Allison Winter goes into further detail for E&E News:

With another lifeline, lawmakers hone in on farm bill funding deal

Congress gave farm bill negotiators another week to work on a new farm bill yesterday, as key lawmakers from the House and Senate struggled to complete a funding deal for the bill.

The House and Senate approved the weeklong extension of current farm programs, despite objections that work on the new bill has been dragging out for too long. A White House spokesman said President Bush, who has also balked at further short-term extensions, would sign it.

The extension gives lawmakers until May 2, when they must either pass another stopgap measure or resort to the permanent 1949 agriculture law, if a new bill is not completed.

Key lawmakers from the House and Senate tax and agriculture committees held marathon closed-door negotiation sessions yesterday in an effort to reach a deal on financing and offsets for the bill. A final deal remained elusive, but lawmakers said they were getting closer, despite a wrench thrown in from the White House—which rejected one of their major proposed offset measures.

“We always have more requests than money, but we are very close, very close,” said Sen. Max Baucus (D-Mont.), who chairs the Finance Committee and sits on the Agriculture Committee, after meetings last night.

Negotiators said parts – but not all – of the Senate’s tax package are still on the table. Lawmakers went through the package “item by item,” said Rep. Earl Pomeroy (D-N.D.). Provisions that are still in the mix include new incentives for cellulosic ethanol and endangered species conservation and cuts to the ethanol blenders tax credit. House members had previously rejected all of the tax incentives.

In addition to reaching agreement on the tax package, the panels are trying to find offsets for increased spending in nutrition, conservation, energy and a new permanent disaster title. Lawmakers said their job was made more difficult yesterday by the White House’s refusal to accept some of their proposed revenue-raisers.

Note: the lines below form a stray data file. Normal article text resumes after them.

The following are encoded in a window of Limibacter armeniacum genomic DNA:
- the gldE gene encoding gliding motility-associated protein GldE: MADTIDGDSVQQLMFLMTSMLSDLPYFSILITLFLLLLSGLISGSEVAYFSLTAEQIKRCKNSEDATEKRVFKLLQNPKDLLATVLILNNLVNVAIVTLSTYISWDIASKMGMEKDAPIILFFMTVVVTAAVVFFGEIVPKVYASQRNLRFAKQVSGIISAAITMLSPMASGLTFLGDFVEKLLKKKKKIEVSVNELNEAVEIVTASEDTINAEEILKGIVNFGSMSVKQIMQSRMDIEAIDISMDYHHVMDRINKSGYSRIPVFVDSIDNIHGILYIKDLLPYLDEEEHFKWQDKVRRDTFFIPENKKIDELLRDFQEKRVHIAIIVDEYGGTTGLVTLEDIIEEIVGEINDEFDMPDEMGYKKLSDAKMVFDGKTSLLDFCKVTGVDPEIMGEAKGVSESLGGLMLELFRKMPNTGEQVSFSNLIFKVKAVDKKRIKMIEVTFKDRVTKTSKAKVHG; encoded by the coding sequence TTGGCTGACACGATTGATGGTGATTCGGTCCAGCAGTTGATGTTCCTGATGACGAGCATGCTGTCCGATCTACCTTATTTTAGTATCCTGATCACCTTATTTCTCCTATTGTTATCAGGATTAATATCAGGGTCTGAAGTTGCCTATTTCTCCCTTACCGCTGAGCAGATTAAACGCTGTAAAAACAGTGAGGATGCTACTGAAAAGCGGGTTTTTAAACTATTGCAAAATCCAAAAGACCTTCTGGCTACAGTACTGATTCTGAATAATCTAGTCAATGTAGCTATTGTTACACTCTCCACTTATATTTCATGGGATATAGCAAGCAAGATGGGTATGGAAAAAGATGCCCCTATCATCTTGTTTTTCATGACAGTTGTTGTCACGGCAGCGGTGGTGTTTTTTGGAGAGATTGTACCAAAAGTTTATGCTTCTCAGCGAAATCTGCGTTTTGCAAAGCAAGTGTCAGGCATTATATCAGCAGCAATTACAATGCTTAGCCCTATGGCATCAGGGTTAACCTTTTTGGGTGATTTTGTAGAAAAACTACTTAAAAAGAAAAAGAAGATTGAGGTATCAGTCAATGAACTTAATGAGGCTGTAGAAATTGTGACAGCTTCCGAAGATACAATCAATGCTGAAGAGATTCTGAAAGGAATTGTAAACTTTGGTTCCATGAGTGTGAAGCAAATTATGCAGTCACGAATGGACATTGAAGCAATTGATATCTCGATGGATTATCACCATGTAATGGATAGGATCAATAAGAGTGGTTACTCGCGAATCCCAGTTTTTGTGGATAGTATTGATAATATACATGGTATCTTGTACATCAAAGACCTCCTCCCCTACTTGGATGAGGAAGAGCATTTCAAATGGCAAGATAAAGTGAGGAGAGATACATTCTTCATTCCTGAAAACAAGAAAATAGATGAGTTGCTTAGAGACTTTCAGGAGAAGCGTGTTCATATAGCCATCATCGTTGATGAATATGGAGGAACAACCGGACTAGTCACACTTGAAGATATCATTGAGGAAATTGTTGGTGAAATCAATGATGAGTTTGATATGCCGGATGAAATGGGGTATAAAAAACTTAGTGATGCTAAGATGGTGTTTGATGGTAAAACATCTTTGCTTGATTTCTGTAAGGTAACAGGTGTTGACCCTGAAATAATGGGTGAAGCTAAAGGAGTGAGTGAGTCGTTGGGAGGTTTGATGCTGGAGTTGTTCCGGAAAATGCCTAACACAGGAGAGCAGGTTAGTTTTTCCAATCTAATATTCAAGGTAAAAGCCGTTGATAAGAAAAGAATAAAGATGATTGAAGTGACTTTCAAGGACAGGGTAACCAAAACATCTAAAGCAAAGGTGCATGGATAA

Sen. Charles Grassley (R-Iowa) said the “overriding issue” remained how to find acceptable offsets for the new spending.

Grassley said the Bush administration was refusing their proposed offset for the bulk of the $10 billion in revenue they wanted to add to the bill. The offset was to come from a new requirement for brokers to report the values of customers’ stock sale, estimated to raise $6.2 billion.

In remarks in Kansas City yesterday, Agriculture Secretary Ed Schafer said Bush would veto the bill if it included the reporting requirement, according to news reports.

“They keep moving the goalpost and when we start getting to a final deal, they change the terms they will accept,” said Pomeroy. “I think they don’t want a bill in the White House – if they sign it, they offend people, if they veto it, they offend people.

“They are doing everything they can to make this more difficult,” Pomeroy added.

Lawmakers are now eyeing use of customs-users fees for their offsets, Senate Agriculture Chairman Tom Harkin (D-Iowa) said after their meeting last night.

House Ways and Means Chairman Charles Rangel (D-N.Y.) has objected to use of the customs-users fees for the farm bill in the past but would not comment on them yesterday. He said it was “very difficult to find money” but that he was “very comfortable” he would have offsets for the bill.

Rangel, who left last night to spend the weekend in New York, said it is now up to the Agriculture committees to decide on what they want to use the money for.

“I can make enough adjustments and have enough flexibility to fulfill whatever they come up with,” Rangel said.

As the leaders of the House and Senate tax panels held one meeting on the spending issues, members of the Agriculture Committee held another closed-door meeting downstairs in the Capitol to try to find more cuts to farm programs that would help fit the bill within its bottom line. Lawmakers are looking for $700 million they can squeeze from the farm commodity subsidies.

“We are still trying to shoehorn this into a smaller space,” Harkin said of the whole bill. “We are looking for new ways of arranging and moving this around.”